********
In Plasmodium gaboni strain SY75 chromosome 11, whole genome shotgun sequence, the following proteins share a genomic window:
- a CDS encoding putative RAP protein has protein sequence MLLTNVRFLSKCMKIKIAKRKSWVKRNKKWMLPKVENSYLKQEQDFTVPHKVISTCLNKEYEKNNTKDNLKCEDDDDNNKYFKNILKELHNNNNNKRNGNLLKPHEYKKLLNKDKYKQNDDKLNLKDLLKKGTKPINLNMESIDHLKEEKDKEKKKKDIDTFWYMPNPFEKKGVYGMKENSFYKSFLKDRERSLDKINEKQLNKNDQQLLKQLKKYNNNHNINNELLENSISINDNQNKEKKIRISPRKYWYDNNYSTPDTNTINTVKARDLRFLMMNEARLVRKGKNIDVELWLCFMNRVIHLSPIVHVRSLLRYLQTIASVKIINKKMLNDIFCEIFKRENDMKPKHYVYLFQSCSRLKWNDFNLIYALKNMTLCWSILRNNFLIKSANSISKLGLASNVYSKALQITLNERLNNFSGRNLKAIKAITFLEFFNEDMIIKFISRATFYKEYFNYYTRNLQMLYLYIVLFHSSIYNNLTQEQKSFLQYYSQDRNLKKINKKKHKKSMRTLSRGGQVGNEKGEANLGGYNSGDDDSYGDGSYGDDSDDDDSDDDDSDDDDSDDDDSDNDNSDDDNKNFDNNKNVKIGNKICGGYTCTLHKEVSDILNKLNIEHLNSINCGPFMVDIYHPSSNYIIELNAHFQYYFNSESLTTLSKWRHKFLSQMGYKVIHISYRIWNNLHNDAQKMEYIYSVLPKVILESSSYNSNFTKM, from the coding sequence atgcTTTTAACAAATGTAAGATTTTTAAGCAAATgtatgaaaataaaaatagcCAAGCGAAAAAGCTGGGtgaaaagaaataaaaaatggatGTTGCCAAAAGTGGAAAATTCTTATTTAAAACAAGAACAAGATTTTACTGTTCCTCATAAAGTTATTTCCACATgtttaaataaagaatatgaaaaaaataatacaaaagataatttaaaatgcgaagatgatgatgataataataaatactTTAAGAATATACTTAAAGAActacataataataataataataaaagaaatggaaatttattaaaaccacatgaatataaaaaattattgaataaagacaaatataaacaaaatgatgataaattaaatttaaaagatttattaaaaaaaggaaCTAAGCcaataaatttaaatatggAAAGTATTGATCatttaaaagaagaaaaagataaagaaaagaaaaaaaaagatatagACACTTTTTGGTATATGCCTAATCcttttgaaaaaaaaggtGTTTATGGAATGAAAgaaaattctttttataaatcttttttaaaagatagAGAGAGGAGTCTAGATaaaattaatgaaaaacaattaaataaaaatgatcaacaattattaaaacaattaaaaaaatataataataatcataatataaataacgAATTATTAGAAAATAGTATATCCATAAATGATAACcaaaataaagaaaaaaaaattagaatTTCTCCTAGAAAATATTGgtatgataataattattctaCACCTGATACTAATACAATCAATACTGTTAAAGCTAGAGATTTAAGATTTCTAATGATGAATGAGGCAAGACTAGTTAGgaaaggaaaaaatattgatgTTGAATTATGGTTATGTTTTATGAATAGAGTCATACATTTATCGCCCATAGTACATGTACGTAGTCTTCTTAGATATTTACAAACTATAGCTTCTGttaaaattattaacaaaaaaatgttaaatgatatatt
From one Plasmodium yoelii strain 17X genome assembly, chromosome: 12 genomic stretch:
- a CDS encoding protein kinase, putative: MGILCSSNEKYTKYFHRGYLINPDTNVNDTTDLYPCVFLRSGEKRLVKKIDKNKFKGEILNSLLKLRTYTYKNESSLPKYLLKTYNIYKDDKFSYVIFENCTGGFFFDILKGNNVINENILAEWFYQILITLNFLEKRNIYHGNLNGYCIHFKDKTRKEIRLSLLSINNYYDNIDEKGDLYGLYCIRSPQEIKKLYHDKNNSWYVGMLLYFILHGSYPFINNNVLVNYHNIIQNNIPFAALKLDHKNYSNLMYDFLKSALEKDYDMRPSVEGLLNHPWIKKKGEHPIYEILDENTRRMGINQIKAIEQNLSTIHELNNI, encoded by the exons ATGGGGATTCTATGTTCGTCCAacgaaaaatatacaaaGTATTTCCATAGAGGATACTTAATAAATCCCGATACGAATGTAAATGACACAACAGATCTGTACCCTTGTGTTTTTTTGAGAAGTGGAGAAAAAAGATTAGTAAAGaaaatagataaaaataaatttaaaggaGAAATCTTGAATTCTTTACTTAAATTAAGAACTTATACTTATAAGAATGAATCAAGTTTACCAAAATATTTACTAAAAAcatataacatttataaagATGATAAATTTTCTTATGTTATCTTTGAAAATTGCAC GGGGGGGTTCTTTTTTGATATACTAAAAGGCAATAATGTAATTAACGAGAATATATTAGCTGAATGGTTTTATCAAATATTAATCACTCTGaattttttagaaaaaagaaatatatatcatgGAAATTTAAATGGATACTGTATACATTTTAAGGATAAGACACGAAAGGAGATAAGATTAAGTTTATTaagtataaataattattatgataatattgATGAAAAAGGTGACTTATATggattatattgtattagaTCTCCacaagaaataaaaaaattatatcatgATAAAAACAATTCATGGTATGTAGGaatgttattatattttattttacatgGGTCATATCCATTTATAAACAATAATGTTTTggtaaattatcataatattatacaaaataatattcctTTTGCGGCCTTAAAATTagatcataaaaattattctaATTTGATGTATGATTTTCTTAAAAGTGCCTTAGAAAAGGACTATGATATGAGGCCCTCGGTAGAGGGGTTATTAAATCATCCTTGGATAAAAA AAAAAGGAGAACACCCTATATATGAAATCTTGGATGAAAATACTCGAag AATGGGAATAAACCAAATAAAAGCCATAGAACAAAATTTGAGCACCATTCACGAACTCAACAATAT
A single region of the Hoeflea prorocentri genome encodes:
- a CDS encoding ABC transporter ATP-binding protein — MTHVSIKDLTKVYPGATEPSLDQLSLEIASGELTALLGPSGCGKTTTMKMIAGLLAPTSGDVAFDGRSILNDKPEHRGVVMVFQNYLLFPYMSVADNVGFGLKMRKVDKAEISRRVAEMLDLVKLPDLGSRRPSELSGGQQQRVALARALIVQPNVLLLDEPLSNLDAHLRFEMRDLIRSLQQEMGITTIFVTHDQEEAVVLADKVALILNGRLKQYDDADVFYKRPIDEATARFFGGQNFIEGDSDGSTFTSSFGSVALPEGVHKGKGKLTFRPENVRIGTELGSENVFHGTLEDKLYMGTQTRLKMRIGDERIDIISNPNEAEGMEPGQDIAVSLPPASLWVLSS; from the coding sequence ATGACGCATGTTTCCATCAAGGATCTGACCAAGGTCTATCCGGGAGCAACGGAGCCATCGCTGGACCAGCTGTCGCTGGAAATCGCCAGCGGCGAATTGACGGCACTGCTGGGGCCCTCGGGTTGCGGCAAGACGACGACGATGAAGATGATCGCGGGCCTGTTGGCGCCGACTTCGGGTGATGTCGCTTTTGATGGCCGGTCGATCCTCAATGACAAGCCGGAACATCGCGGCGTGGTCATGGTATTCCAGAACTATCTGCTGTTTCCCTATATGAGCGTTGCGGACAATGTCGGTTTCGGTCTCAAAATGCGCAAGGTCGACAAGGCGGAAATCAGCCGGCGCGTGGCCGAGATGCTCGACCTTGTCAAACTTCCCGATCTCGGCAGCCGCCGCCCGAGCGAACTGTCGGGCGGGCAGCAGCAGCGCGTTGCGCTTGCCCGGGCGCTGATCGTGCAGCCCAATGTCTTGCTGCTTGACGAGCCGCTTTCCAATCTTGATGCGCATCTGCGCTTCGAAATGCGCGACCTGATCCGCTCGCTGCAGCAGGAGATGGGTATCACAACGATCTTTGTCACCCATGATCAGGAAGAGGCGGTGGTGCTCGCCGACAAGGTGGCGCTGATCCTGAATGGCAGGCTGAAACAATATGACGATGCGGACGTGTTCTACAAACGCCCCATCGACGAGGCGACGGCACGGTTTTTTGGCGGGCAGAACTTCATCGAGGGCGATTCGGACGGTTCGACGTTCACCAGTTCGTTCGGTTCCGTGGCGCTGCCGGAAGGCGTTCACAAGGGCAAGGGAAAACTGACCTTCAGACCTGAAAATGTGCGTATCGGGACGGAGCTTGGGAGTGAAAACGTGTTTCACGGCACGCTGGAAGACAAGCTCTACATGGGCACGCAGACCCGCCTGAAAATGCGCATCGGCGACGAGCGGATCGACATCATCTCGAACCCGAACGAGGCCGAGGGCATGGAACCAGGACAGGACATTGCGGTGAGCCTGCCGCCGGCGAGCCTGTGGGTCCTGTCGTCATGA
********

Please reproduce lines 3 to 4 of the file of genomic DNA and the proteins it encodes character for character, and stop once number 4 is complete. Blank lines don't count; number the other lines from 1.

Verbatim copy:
From one Plasmodium yoelii strain 17X genome assembly, chromosome: 12 genomic stretch:
- a CDS encoding protein kinase, putative: MGILCSSNEKYTKYFHRGYLINPDTNVNDTTDLYPCVFLRSGEKRLVKKIDKNKFKGEILNSLLKLRTYTYKNESSLPKYLLKTYNIYKDDKFSYVIFENCTGGFFFDILKGNNVINENILAEWFYQILITLNFLEKRNIYHGNLNGYCIHFKDKTRKEIRLSLLSINNYYDNIDEKGDLYGLYCIRSPQEIKKLYHDKNNSWYVGMLLYFILHGSYPFINNNVLVNYHNIIQNNIPFAALKLDHKNYSNLMYDFLKSALEKDYDMRPSVEGLLNHPWIKKKGEHPIYEILDENTRRMGINQIKAIEQNLSTIHELNNI, encoded by the exons ATGGGGATTCTATGTTCGTCCAacgaaaaatatacaaaGTATTTCCATAGAGGATACTTAATAAATCCCGATACGAATGTAAATGACACAACAGATCTGTACCCTTGTGTTTTTTTGAGAAGTGGAGAAAAAAGATTAGTAAAGaaaatagataaaaataaatttaaaggaGAAATCTTGAATTCTTTACTTAAATTAAGAACTTATACTTATAAGAATGAATCAAGTTTACCAAAATATTTACTAAAAAcatataacatttataaagATGATAAATTTTCTTATGTTATCTTTGAAAATTGCAC GGGGGGGTTCTTTTTTGATATACTAAAAGGCAATAATGTAATTAACGAGAATATATTAGCTGAATGGTTTTATCAAATATTAATCACTCTGaattttttagaaaaaagaaatatatatcatgGAAATTTAAATGGATACTGTATACATTTTAAGGATAAGACACGAAAGGAGATAAGATTAAGTTTATTaagtataaataattattatgataatattgATGAAAAAGGTGACTTATATggattatattgtattagaTCTCCacaagaaataaaaaaattatatcatgATAAAAACAATTCATGGTATGTAGGaatgttattatattttattttacatgGGTCATATCCATTTATAAACAATAATGTTTTggtaaattatcataatattatacaaaataatattcctTTTGCGGCCTTAAAATTagatcataaaaattattctaATTTGATGTATGATTTTCTTAAAAGTGCCTTAGAAAAGGACTATGATATGAGGCCCTCGGTAGAGGGGTTATTAAATCATCCTTGGATAAAAA AAAAAGGAGAACACCCTATATATGAAATCTTGGATGAAAATACTCGAag AATGGGAATAAACCAAATAAAAGCCATAGAACAAAATTTGAGCACCATTCACGAACTCAACAATAT